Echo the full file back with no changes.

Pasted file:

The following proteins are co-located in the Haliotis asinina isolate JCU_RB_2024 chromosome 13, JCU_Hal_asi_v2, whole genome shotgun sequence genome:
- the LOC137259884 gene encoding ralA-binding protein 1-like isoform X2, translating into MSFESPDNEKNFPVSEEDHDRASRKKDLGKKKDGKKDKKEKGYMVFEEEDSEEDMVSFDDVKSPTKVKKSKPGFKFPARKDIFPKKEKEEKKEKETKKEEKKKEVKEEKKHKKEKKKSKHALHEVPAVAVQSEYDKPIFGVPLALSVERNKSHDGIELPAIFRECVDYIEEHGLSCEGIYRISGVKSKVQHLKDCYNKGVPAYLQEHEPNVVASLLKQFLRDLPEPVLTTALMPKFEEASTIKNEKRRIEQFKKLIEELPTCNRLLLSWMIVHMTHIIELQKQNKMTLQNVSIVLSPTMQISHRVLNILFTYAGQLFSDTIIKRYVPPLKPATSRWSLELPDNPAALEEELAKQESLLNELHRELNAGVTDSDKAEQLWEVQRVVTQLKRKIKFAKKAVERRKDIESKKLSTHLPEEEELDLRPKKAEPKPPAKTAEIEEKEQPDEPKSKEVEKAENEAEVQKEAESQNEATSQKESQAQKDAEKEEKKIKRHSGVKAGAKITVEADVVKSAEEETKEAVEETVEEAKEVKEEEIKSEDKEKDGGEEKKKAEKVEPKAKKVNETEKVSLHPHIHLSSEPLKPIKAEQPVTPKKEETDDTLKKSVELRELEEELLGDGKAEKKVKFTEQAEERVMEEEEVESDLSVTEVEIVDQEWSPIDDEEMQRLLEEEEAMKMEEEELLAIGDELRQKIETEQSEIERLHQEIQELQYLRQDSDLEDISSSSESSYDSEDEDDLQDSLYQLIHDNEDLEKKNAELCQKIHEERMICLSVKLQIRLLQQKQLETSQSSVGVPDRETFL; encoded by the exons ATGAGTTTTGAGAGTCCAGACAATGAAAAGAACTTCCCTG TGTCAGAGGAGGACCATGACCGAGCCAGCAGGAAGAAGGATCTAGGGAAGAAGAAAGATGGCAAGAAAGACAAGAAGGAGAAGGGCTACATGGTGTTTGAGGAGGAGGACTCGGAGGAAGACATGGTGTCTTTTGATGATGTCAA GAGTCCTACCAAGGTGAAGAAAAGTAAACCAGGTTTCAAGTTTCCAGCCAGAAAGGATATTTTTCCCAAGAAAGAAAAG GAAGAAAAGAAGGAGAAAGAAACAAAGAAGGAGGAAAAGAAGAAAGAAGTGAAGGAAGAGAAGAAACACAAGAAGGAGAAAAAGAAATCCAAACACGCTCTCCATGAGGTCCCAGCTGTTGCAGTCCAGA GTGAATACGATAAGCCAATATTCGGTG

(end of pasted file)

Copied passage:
The following proteins are co-located in the Haliotis asinina isolate JCU_RB_2024 chromosome 13, JCU_Hal_asi_v2, whole genome shotgun sequence genome:
- the LOC137259884 gene encoding ralA-binding protein 1-like isoform X2, translating into MSFESPDNEKNFPVSEEDHDRASRKKDLGKKKDGKKDKKEKGYMVFEEEDSEEDMVSFDDVKSPTKVKKSKPGFKFPARKDIFPKKEKEEKKEKETKKEEKKKEVKEEKKHKKEKKKSKHALHEVPAVAVQSEYDKPIFGVPLALSVERNKSHDGIELPAIFRECVDYIEEHGLSCEGIYRISGVKSKVQHLKDCYNKGVPAYLQEHEPNVVASLLKQFLRDLPEPVLTTALMPKFEEASTIKNEKRRIEQFKKLIEELPTCNRLLLSWMIVHMTHIIELQKQNKMTLQNVSIVLSPTMQISHRVLNILFTYAGQLFSDTIIKRYVPPLKPATSRWSLELPDNPAALEEELAKQESLLNELHRELNAGVTDSDKAEQLWEVQRVVTQLKRKIKFAKKAVERRKDIESKKLSTHLPEEEELDLRPKKAEPKPPAKTAEIEEKEQPDEPKSKEVEKAENEAEVQKEAESQNEATSQKESQAQKDAEKEEKKIKRHSGVKAGAKITVEADVVKSAEEETKEAVEETVEEAKEVKEEEIKSEDKEKDGGEEKKKAEKVEPKAKKVNETEKVSLHPHIHLSSEPLKPIKAEQPVTPKKEETDDTLKKSVELRELEEELLGDGKAEKKVKFTEQAEERVMEEEEVESDLSVTEVEIVDQEWSPIDDEEMQRLLEEEEAMKMEEEELLAIGDELRQKIETEQSEIERLHQEIQELQYLRQDSDLEDISSSSESSYDSEDEDDLQDSLYQLIHDNEDLEKKNAELCQKIHEERMICLSVKLQIRLLQQKQLETSQSSVGVPDRETFL; encoded by the exons ATGAGTTTTGAGAGTCCAGACAATGAAAAGAACTTCCCTG TGTCAGAGGAGGACCATGACCGAGCCAGCAGGAAGAAGGATCTAGGGAAGAAGAAAGATGGCAAGAAAGACAAGAAGGAGAAGGGCTACATGGTGTTTGAGGAGGAGGACTCGGAGGAAGACATGGTGTCTTTTGATGATGTCAA GAGTCCTACCAAGGTGAAGAAAAGTAAACCAGGTTTCAAGTTTCCAGCCAGAAAGGATATTTTTCCCAAGAAAGAAAAG GAAGAAAAGAAGGAGAAAGAAACAAAGAAGGAGGAAAAGAAGAAAGAAGTGAAGGAAGAGAAGAAACACAAGAAGGAGAAAAAGAAATCCAAACACGCTCTCCATGAGGTCCCAGCTGTTGCAGTCCAGA GTGAATACGATAAGCCAATATTCGGTG